You know how I know he loves it. Watch his face when he’s playing (the way he looks while playing in the summer of 2014 above is how he still looks). Except for this pandemic he’s playing 200 shows a year and has been doing for the past few years. He earning fans the hard way – playing live. You don’t hear his stuff on radio or TV. He loves playing. He loves performing. And he’s playing bluegrass coupled with a heavy metal vibe. Pop music is way more profitable. Another reason I know he loves it. He’s devoted to the genre, not because there’s money in it, but because it’s who he is and what he loves. His itch IS his pleasure.
Pursuit is worth the action and sacrifice.
Do you measure a pleasure or an itch by whether or not you can succeed at it?
Some do. And I get it.
I’m often said, “If it’s worth fighting for, then it’s worth winning.” And I’ve often asked, “Why fight unless there’s hope of victory?”
But I’m not sure that’s correct. Sometimes the fight is worth fighting just because you enjoy the fight.
I used to box with my next-door neighbor, Ray. I loved boxing. Ray knew what he was doing. I had no clue. Ray got in fights at school. I never have been in a fistfight. Ever. But I loved the process. Boxing was fun. Even if I did get punched in the nose by Ray time and time again. Until I learned how to hit him in the nose, which was way yonder more fun! But still, I just enjoyed boxing. Even if I lost, it was fun because the process was pleasurable.
Does the itch compel you to do something you wouldn’t otherwise do?
Do you enjoy doing it? Enough that you’ll forego doing something else?
Many nights I’d just soon have on headphones and have Billy Strings – or somebody else – playing in my ears than sleep. And I rather love sleep, but evidently I love listening to music more. Other nights, like now, I’ll add one more action to the equation. Writing. The itch is thinking about all this stuff and trying to figure out ways to communicate it to you. I don’t claim to be good at it, but I absolutely do love it. If not, then I wouldn’t do it. I’d do something else. Find another itch to scratch.
Have you ever tried to manage such things? For instance, have you ever tried to increase your passion for something because you know you’re not pursuing it? I’m curious how that worked out for you because I’ve never been able to fabricate it myself. Maybe I’m just inept at it. For me, it’s every bit like having a preference for one flavor of milkshake over another. It just is what it is and I have no real understanding of why. But if I were to try to make strawberry milkshakes be my favorite I’d still likely fail, even though I love strawberry flavor. I’m more likely to pick vanilla even over the chocolate and I love chocolate, too. I don’t know why. I can’t influence it to be something it’s not though.
Maybe you can. I’d love to hear about it if you’ve been able to influence your itches like that. I’d imagine it’s quite powerful if you can make yourself have an itch where one didn’t exist, or if you can intensify an itch where one wasn’t strong enough to fuel you to take some real action.
Let me give one final thought a go. I wonder if this resonates with you. I often get way too fascinated with wondering what itch I might be able to take better advantage of, but I just don’t have the itch. Mostly, I wonder about unrealized talent. I wonder what I might be very good at, but I’ve never tried it because I just lack the itch. Do you ever wonder that about yourself?
I’m pretty sure all of us have talents we’ll never know about. There’s no evidence that I’m right, of course. It’s just intuition. But it seems logical given how many things a human could pursue. I would have made different choices perhaps if I had the insight into such things. By the 7th grade, I knew math wasn’t likely going to be a dominant player in my future. I knew words and speech likely were. From an early age, I sorta figured communication would be in my wheelhouse and science would not be.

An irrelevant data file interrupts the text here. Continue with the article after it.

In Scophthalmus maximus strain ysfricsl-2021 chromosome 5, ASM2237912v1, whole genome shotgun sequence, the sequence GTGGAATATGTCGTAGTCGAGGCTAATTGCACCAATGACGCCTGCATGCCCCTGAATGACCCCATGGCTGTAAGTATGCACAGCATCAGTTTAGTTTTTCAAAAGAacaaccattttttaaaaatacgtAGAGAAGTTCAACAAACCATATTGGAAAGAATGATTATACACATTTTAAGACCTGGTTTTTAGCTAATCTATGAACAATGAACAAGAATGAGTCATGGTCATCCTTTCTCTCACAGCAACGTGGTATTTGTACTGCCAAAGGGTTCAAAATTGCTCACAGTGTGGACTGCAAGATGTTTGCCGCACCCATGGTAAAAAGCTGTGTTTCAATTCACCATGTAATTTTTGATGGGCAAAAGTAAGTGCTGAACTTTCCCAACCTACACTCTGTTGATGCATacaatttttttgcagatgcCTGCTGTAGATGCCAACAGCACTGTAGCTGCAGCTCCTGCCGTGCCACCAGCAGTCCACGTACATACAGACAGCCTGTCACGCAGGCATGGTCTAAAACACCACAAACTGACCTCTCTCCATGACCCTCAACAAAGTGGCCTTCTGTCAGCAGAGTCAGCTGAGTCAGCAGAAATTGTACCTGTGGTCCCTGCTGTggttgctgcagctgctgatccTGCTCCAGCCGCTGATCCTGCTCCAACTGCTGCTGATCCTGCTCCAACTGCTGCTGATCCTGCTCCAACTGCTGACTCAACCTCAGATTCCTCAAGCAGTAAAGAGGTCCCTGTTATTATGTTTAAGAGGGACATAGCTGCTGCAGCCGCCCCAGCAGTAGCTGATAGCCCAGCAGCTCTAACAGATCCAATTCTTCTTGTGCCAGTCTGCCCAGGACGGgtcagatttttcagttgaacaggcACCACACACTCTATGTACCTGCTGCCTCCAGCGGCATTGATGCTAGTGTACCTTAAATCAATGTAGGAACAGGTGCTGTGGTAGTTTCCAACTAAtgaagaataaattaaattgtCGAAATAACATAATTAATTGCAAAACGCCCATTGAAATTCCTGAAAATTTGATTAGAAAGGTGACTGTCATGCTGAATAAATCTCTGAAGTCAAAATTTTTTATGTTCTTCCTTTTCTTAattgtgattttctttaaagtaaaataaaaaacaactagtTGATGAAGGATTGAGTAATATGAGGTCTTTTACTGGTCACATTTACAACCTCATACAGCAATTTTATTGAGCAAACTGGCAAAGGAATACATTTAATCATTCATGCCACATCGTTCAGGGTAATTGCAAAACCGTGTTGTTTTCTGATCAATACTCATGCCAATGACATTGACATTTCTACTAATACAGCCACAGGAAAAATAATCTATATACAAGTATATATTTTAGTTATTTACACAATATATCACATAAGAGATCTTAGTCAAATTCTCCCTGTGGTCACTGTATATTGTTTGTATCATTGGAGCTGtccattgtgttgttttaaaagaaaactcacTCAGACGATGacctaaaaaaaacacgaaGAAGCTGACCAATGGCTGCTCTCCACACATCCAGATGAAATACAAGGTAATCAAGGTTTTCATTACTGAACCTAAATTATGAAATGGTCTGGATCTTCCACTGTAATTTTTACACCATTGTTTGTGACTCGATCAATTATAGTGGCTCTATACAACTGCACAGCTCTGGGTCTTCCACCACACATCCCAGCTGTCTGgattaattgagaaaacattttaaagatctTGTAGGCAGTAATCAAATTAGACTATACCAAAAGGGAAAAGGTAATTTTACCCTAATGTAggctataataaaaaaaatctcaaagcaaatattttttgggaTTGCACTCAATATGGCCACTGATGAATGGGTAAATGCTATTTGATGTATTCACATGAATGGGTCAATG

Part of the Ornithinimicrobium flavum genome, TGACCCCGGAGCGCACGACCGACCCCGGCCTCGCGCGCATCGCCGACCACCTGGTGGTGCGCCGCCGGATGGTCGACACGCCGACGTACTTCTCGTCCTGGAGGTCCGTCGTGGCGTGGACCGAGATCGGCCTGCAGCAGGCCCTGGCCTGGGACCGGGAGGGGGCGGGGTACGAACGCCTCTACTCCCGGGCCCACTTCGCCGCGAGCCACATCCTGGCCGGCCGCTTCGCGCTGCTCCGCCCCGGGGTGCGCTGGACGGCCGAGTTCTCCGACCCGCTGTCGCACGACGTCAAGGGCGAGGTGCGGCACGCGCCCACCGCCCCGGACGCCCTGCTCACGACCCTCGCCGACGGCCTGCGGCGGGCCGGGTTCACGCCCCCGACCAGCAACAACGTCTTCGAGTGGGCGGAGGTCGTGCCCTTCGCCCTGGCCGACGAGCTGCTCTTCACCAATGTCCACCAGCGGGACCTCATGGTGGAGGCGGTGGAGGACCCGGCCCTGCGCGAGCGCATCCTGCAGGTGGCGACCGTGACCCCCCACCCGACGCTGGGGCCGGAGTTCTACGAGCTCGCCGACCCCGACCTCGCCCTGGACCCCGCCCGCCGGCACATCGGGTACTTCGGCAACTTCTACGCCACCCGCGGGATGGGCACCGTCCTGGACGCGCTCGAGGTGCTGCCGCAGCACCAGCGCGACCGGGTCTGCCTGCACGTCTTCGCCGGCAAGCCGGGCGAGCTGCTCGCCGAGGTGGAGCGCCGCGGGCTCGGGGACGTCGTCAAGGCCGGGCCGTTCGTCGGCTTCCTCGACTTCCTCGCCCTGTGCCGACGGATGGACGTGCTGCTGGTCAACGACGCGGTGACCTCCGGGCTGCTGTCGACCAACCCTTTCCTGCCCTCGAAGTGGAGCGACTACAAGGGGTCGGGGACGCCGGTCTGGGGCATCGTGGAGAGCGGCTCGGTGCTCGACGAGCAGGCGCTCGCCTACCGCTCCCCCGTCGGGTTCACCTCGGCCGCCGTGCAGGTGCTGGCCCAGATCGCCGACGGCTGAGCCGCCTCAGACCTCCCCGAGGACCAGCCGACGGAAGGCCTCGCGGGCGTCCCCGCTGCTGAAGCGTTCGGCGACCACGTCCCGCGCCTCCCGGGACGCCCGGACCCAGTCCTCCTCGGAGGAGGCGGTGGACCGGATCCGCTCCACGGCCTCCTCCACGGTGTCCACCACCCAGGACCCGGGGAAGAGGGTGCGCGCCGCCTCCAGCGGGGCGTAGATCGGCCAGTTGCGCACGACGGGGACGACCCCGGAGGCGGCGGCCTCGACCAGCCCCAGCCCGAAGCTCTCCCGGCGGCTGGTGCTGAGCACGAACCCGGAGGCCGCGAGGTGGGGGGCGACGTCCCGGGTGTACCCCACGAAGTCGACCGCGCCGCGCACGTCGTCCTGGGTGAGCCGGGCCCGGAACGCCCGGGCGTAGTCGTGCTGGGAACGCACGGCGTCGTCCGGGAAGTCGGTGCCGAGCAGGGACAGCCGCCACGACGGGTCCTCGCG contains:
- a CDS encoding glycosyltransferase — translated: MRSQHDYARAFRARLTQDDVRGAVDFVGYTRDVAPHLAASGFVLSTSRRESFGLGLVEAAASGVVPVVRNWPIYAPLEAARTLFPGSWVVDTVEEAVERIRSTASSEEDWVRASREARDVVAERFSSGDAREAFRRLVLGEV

Maybe we just enjoy imagining what it might be like to be world-class at something because most of us aren’t world-class at anything. I’m not naive enough to think that’s possible, but I am mature enough to know it doesn’t matter. We can provide big value without being world-class. Still, it’s nice to imagine what it might be like to be top-notch at something. That’s why Billy Strings and other proficient musicians capture my imagination so. To pick up a guitar and be able to play with other musicians and follow them wherever they go musically is just something beyond my ability to comprehend, but I’ve seen Billy and other musicians do it.
Don’t get me wrong. Again, I don’t think we have to be that exceptional to be super valuable to the world, but wouldn’t it be nice? I’m not that good at anything. Certainly not something that could be performed so others might notice. Which is another aspect of all this that fascinates me. I can look at Billy’s face and body when he’s playing and know how deep the pleasure goes and how big of an itch he’s got when it comes to making music on a guitar. Performance.
Most of my biggest moments have been done when nobody was looking. Business decisions. One-on-one coaching.
That suits me fine, but sometimes…wouldn’t it be nice if at least your family could see you at your best instead of your worst?
Well, it speaks to the notion that you can’t improve anything if you can’t measure it. Maybe whoever said that was onto something. If we could accurately measure a pleasure or an itch then maybe we could improve it, although it completely escapes me how!
Then again, there are some itches that shouldn’t be scratched, but that’s a whole ‘nother episode. All those selfish mongrels who chase whatever they please without any consideration to who they hurt. Which is why I began the show talking about us pursuing honorable, moral things.
Lately, I’m having a harder time identifying a pleasure or an itch – a passion, if you please. Nevermind measuring the stupid things. Perhaps I’m nearing the end of the line because I don’t much think in terms of pleasures or itches. I think more in terms of figuring out if tonight I’ll be sleeping or watching more Billy Strings. The odds are heavy in Billy’s favor!